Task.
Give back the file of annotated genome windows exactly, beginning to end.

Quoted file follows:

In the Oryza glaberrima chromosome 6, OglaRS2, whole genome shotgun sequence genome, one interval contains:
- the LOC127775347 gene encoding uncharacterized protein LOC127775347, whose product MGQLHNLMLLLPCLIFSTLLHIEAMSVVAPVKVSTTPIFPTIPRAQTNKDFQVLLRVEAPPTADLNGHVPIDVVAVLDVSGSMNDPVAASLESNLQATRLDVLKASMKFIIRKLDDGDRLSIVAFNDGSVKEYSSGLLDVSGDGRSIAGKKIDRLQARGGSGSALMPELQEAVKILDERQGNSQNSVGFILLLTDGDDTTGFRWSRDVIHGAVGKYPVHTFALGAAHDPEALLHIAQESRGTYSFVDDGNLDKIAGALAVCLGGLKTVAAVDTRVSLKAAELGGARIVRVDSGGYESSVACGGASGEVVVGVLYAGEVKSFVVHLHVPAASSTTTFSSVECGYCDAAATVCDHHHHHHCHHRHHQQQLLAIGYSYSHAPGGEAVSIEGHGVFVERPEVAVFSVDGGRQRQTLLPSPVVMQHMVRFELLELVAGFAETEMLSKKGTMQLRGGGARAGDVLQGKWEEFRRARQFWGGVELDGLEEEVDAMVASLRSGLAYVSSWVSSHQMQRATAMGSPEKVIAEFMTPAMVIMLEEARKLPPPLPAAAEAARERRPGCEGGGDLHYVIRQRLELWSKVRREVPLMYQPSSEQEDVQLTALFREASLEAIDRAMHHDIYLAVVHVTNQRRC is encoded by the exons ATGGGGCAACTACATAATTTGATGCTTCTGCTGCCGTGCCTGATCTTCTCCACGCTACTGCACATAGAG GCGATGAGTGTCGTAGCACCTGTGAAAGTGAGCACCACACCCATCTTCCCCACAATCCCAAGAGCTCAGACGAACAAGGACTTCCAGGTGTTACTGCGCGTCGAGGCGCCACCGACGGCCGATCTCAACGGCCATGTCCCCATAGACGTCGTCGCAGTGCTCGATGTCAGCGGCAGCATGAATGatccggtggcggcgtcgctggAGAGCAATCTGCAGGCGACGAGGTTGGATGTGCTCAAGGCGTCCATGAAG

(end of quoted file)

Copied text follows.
In the Oryza glaberrima chromosome 6, OglaRS2, whole genome shotgun sequence genome, one interval contains:
- the LOC127775347 gene encoding uncharacterized protein LOC127775347, whose product MGQLHNLMLLLPCLIFSTLLHIEAMSVVAPVKVSTTPIFPTIPRAQTNKDFQVLLRVEAPPTADLNGHVPIDVVAVLDVSGSMNDPVAASLESNLQATRLDVLKASMKFIIRKLDDGDRLSIVAFNDGSVKEYSSGLLDVSGDGRSIAGKKIDRLQARGGSGSALMPELQEAVKILDERQGNSQNSVGFILLLTDGDDTTGFRWSRDVIHGAVGKYPVHTFALGAAHDPEALLHIAQESRGTYSFVDDGNLDKIAGALAVCLGGLKTVAAVDTRVSLKAAELGGARIVRVDSGGYESSVACGGASGEVVVGVLYAGEVKSFVVHLHVPAASSTTTFSSVECGYCDAAATVCDHHHHHHCHHRHHQQQLLAIGYSYSHAPGGEAVSIEGHGVFVERPEVAVFSVDGGRQRQTLLPSPVVMQHMVRFELLELVAGFAETEMLSKKGTMQLRGGGARAGDVLQGKWEEFRRARQFWGGVELDGLEEEVDAMVASLRSGLAYVSSWVSSHQMQRATAMGSPEKVIAEFMTPAMVIMLEEARKLPPPLPAAAEAARERRPGCEGGGDLHYVIRQRLELWSKVRREVPLMYQPSSEQEDVQLTALFREASLEAIDRAMHHDIYLAVVHVTNQRRC is encoded by the exons ATGGGGCAACTACATAATTTGATGCTTCTGCTGCCGTGCCTGATCTTCTCCACGCTACTGCACATAGAG GCGATGAGTGTCGTAGCACCTGTGAAAGTGAGCACCACACCCATCTTCCCCACAATCCCAAGAGCTCAGACGAACAAGGACTTCCAGGTGTTACTGCGCGTCGAGGCGCCACCGACGGCCGATCTCAACGGCCATGTCCCCATAGACGTCGTCGCAGTGCTCGATGTCAGCGGCAGCATGAATGatccggtggcggcgtcgctggAGAGCAATCTGCAGGCGACGAGGTTGGATGTGCTCAAGGCGTCCATGAAG